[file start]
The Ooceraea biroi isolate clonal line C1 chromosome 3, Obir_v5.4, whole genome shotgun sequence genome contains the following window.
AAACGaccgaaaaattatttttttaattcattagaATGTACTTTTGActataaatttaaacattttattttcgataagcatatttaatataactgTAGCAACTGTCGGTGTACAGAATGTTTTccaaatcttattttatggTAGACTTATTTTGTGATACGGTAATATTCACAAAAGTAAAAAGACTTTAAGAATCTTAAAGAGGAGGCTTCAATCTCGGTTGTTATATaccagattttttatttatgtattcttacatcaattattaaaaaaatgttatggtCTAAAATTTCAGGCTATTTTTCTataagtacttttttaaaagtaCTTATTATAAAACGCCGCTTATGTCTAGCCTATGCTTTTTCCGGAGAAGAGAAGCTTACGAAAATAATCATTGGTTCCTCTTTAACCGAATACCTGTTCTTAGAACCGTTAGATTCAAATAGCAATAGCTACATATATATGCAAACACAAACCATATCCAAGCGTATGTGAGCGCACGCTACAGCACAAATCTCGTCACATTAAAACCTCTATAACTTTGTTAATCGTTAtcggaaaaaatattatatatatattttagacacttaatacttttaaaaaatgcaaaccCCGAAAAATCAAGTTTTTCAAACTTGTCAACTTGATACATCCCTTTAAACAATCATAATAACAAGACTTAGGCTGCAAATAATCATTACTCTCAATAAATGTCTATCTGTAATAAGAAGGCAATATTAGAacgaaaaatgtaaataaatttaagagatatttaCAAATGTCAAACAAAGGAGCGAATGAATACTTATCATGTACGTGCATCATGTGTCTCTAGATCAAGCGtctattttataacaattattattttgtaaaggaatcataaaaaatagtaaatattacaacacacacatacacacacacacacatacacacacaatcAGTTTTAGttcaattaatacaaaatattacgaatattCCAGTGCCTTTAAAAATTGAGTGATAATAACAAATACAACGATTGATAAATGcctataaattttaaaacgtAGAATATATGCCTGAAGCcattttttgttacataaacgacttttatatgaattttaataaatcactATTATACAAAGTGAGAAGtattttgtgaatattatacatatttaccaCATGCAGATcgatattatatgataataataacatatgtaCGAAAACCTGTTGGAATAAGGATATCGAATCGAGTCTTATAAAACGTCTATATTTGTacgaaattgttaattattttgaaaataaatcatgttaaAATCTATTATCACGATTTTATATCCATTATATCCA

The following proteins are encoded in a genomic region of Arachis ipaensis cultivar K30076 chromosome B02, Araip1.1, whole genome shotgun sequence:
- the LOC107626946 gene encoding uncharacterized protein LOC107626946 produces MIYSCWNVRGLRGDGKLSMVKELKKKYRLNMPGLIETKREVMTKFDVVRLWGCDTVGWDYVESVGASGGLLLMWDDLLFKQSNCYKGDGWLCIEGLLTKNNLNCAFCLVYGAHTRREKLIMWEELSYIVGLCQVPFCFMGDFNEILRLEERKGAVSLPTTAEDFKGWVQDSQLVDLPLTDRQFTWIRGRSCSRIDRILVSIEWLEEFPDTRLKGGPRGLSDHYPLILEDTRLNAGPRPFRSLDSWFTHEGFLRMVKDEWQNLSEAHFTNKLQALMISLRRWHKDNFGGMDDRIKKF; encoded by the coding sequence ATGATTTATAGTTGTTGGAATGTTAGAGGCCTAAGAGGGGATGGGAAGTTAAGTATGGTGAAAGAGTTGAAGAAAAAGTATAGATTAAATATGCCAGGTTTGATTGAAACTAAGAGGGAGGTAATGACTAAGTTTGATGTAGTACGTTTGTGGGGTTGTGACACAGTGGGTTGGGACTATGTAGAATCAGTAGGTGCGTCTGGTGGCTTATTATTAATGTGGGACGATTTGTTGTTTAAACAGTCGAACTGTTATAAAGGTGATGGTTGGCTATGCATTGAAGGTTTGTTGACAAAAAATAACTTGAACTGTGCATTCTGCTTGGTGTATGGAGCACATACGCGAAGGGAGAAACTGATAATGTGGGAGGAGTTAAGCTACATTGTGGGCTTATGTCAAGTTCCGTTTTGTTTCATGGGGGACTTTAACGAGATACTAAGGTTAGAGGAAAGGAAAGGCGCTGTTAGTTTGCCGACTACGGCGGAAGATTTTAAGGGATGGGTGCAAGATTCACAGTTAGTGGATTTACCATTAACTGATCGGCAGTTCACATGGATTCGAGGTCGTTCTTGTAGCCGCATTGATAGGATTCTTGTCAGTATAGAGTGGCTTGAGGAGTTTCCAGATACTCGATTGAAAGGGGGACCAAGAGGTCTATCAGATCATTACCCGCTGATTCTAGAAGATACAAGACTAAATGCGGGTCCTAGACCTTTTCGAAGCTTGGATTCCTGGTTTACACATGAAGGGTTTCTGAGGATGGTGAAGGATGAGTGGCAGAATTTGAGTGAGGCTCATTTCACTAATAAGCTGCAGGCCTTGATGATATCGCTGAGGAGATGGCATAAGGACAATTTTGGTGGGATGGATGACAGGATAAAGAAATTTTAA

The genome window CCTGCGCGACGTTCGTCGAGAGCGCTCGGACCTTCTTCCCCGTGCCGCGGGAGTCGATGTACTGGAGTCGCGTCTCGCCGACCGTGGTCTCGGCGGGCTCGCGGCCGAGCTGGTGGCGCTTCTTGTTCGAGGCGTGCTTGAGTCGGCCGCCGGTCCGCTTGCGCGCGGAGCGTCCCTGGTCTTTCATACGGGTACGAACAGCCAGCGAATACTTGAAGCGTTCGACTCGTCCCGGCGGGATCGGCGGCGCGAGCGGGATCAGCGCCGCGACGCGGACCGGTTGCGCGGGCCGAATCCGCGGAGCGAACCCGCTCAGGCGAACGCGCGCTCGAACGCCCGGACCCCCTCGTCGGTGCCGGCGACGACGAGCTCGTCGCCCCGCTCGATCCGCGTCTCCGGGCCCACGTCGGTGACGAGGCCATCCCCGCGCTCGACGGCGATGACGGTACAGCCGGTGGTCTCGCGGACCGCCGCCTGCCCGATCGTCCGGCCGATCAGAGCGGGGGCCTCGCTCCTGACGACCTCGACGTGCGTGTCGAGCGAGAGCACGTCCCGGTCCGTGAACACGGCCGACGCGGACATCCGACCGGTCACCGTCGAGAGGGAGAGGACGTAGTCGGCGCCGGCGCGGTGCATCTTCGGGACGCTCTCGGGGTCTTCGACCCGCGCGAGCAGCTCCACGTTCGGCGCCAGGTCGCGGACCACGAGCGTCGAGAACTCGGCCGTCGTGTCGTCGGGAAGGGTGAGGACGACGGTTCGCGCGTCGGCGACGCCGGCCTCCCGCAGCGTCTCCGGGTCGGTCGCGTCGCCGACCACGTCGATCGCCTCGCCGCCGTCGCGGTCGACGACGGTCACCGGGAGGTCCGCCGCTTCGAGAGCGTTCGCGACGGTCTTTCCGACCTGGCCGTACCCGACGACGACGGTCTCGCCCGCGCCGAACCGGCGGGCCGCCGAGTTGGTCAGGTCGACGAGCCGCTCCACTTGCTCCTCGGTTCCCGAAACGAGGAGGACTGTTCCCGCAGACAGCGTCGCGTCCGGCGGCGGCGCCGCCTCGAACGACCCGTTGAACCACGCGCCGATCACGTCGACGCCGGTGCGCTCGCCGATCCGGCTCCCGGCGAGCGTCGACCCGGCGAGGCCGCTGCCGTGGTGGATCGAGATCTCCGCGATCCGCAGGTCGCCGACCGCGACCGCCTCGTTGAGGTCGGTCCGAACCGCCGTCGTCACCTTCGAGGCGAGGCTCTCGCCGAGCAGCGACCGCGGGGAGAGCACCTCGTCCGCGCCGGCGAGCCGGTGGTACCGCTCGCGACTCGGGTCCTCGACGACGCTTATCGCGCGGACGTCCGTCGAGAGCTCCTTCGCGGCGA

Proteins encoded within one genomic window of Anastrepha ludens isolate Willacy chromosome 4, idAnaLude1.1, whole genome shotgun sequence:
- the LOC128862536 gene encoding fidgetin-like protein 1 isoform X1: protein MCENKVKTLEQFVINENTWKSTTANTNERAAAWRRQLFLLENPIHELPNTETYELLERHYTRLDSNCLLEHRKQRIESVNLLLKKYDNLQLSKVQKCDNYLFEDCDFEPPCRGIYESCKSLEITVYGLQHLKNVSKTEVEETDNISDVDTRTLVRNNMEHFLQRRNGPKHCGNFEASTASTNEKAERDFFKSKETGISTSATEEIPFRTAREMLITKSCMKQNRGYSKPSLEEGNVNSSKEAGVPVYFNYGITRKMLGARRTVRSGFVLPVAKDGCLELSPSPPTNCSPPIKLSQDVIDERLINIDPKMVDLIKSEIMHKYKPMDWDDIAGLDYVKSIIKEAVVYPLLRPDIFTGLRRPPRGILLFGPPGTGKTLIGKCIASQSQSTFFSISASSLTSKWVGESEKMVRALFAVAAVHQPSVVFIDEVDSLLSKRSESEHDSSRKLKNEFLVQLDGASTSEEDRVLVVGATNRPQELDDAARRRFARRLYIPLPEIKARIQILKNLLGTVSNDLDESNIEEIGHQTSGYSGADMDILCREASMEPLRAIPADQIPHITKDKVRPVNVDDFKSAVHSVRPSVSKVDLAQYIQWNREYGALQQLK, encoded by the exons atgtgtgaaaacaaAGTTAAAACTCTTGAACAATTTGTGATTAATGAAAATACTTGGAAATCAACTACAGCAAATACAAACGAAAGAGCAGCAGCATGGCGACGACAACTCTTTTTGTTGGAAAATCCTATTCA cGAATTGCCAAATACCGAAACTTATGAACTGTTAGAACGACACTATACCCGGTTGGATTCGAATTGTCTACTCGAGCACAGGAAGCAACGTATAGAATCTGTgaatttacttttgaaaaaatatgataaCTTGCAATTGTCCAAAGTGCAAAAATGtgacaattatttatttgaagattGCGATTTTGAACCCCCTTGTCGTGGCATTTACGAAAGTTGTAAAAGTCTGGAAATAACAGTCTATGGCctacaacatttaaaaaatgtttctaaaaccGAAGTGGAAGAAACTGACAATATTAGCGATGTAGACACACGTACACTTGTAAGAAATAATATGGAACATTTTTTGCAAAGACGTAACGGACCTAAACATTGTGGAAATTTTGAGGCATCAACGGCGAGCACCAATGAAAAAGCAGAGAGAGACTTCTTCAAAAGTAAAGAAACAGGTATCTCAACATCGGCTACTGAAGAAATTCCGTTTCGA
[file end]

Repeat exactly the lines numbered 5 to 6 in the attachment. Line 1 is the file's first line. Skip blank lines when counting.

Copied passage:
The genome window CCTGCGCGACGTTCGTCGAGAGCGCTCGGACCTTCTTCCCCGTGCCGCGGGAGTCGATGTACTGGAGTCGCGTCTCGCCGACCGTGGTCTCGGCGGGCTCGCGGCCGAGCTGGTGGCGCTTCTTGTTCGAGGCGTGCTTGAGTCGGCCGCCGGTCCGCTTGCGCGCGGAGCGTCCCTGGTCTTTCATACGGGTACGAACAGCCAGCGAATACTTGAAGCGTTCGACTCGTCCCGGCGGGATCGGCGGCGCGAGCGGGATCAGCGCCGCGACGCGGACCGGTTGCGCGGGCCGAATCCGCGGAGCGAACCCGCTCAGGCGAACGCGCGCTCGAACGCCCGGACCCCCTCGTCGGTGCCGGCGACGACGAGCTCGTCGCCCCGCTCGATCCGCGTCTCCGGGCCCACGTCGGTGACGAGGCCATCCCCGCGCTCGACGGCGATGACGGTACAGCCGGTGGTCTCGCGGACCGCCGCCTGCCCGATCGTCCGGCCGATCAGAGCGGGGGCCTCGCTCCTGACGACCTCGACGTGCGTGTCGAGCGAGAGCACGTCCCGGTCCGTGAACACGGCCGACGCGGACATCCGACCGGTCACCGTCGAGAGGGAGAGGACGTAGTCGGCGCCGGCGCGGTGCATCTTCGGGACGCTCTCGGGGTCTTCGACCCGCGCGAGCAGCTCCACGTTCGGCGCCAGGTCGCGGACCACGAGCGTCGAGAACTCGGCCGTCGTGTCGTCGGGAAGGGTGAGGACGACGGTTCGCGCGTCGGCGACGCCGGCCTCCCGCAGCGTCTCCGGGTCGGTCGCGTCGCCGACCACGTCGATCGCCTCGCCGCCGTCGCGGTCGACGACGGTCACCGGGAGGTCCGCCGCTTCGAGAGCGTTCGCGACGGTCTTTCCGACCTGGCCGTACCCGACGACGACGGTCTCGCCCGCGCCGAACCGGCGGGCCGCCGAGTTGGTCAGGTCGACGAGCCGCTCCACTTGCTCCTCGGTTCCCGAAACGAGGAGGACTGTTCCCGCAGACAGCGTCGCGTCCGGCGGCGGCGCCGCCTCGAACGACCCGTTGAACCACGCGCCGATCACGTCGACGCCGGTGCGCTCGCCGATCCGGCTCCCGGCGAGCGTCGACCCGGCGAGGCCGCTGCCGTGGTGGATCGAGATCTCCGCGATCCGCAGGTCGCCGACCGCGACCGCCTCGTTGAGGTCGGTCCGAACCGCCGTCGTCACCTTCGAGGCGAGGCTCTCGCCGAGCAGCGACCGCGGGGAGAGCACCTCGTCCGCGCCGGCGAGCCGGTGGTACCGCTCGCGACTCGGGTCCTCGACGACGCTTATCGCGCGGACGTCCGTCGAGAGCTCCTTCGCGGCGA

Proteins encoded within one genomic window of Anastrepha ludens isolate Willacy chromosome 4, idAnaLude1.1, whole genome shotgun sequence: